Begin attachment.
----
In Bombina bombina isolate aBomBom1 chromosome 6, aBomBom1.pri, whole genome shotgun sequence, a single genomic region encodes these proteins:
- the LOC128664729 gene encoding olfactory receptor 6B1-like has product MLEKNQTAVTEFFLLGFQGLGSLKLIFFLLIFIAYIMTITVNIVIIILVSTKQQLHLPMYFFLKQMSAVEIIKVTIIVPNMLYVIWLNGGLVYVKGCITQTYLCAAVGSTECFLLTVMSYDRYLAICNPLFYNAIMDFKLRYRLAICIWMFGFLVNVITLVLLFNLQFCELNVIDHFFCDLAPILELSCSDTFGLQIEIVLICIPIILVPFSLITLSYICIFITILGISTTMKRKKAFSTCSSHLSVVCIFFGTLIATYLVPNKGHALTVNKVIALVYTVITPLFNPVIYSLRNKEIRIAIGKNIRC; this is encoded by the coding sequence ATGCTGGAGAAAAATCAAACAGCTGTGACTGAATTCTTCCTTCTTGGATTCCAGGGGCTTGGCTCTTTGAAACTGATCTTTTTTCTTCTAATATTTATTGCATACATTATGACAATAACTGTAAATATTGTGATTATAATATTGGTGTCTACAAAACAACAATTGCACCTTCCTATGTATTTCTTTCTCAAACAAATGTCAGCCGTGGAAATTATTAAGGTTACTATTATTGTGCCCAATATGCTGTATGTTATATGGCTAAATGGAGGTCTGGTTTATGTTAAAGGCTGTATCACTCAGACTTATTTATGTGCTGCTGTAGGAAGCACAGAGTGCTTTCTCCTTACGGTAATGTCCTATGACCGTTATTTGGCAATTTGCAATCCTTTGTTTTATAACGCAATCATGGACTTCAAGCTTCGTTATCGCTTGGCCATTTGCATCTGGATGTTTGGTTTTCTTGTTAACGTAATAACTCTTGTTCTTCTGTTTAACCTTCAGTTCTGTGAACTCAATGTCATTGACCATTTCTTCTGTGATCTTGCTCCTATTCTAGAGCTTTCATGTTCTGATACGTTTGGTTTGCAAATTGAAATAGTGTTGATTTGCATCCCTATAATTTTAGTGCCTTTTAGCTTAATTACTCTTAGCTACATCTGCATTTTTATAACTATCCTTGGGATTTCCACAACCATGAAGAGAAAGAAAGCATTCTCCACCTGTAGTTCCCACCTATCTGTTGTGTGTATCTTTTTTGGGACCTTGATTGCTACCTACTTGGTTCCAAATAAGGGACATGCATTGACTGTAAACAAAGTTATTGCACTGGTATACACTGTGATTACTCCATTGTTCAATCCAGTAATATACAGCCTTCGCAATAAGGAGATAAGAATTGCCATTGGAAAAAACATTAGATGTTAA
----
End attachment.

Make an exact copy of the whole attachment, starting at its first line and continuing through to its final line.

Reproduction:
In Bombina bombina isolate aBomBom1 chromosome 6, aBomBom1.pri, whole genome shotgun sequence, a single genomic region encodes these proteins:
- the LOC128664729 gene encoding olfactory receptor 6B1-like has product MLEKNQTAVTEFFLLGFQGLGSLKLIFFLLIFIAYIMTITVNIVIIILVSTKQQLHLPMYFFLKQMSAVEIIKVTIIVPNMLYVIWLNGGLVYVKGCITQTYLCAAVGSTECFLLTVMSYDRYLAICNPLFYNAIMDFKLRYRLAICIWMFGFLVNVITLVLLFNLQFCELNVIDHFFCDLAPILELSCSDTFGLQIEIVLICIPIILVPFSLITLSYICIFITILGISTTMKRKKAFSTCSSHLSVVCIFFGTLIATYLVPNKGHALTVNKVIALVYTVITPLFNPVIYSLRNKEIRIAIGKNIRC; this is encoded by the coding sequence ATGCTGGAGAAAAATCAAACAGCTGTGACTGAATTCTTCCTTCTTGGATTCCAGGGGCTTGGCTCTTTGAAACTGATCTTTTTTCTTCTAATATTTATTGCATACATTATGACAATAACTGTAAATATTGTGATTATAATATTGGTGTCTACAAAACAACAATTGCACCTTCCTATGTATTTCTTTCTCAAACAAATGTCAGCCGTGGAAATTATTAAGGTTACTATTATTGTGCCCAATATGCTGTATGTTATATGGCTAAATGGAGGTCTGGTTTATGTTAAAGGCTGTATCACTCAGACTTATTTATGTGCTGCTGTAGGAAGCACAGAGTGCTTTCTCCTTACGGTAATGTCCTATGACCGTTATTTGGCAATTTGCAATCCTTTGTTTTATAACGCAATCATGGACTTCAAGCTTCGTTATCGCTTGGCCATTTGCATCTGGATGTTTGGTTTTCTTGTTAACGTAATAACTCTTGTTCTTCTGTTTAACCTTCAGTTCTGTGAACTCAATGTCATTGACCATTTCTTCTGTGATCTTGCTCCTATTCTAGAGCTTTCATGTTCTGATACGTTTGGTTTGCAAATTGAAATAGTGTTGATTTGCATCCCTATAATTTTAGTGCCTTTTAGCTTAATTACTCTTAGCTACATCTGCATTTTTATAACTATCCTTGGGATTTCCACAACCATGAAGAGAAAGAAAGCATTCTCCACCTGTAGTTCCCACCTATCTGTTGTGTGTATCTTTTTTGGGACCTTGATTGCTACCTACTTGGTTCCAAATAAGGGACATGCATTGACTGTAAACAAAGTTATTGCACTGGTATACACTGTGATTACTCCATTGTTCAATCCAGTAATATACAGCCTTCGCAATAAGGAGATAAGAATTGCCATTGGAAAAAACATTAGATGTTAA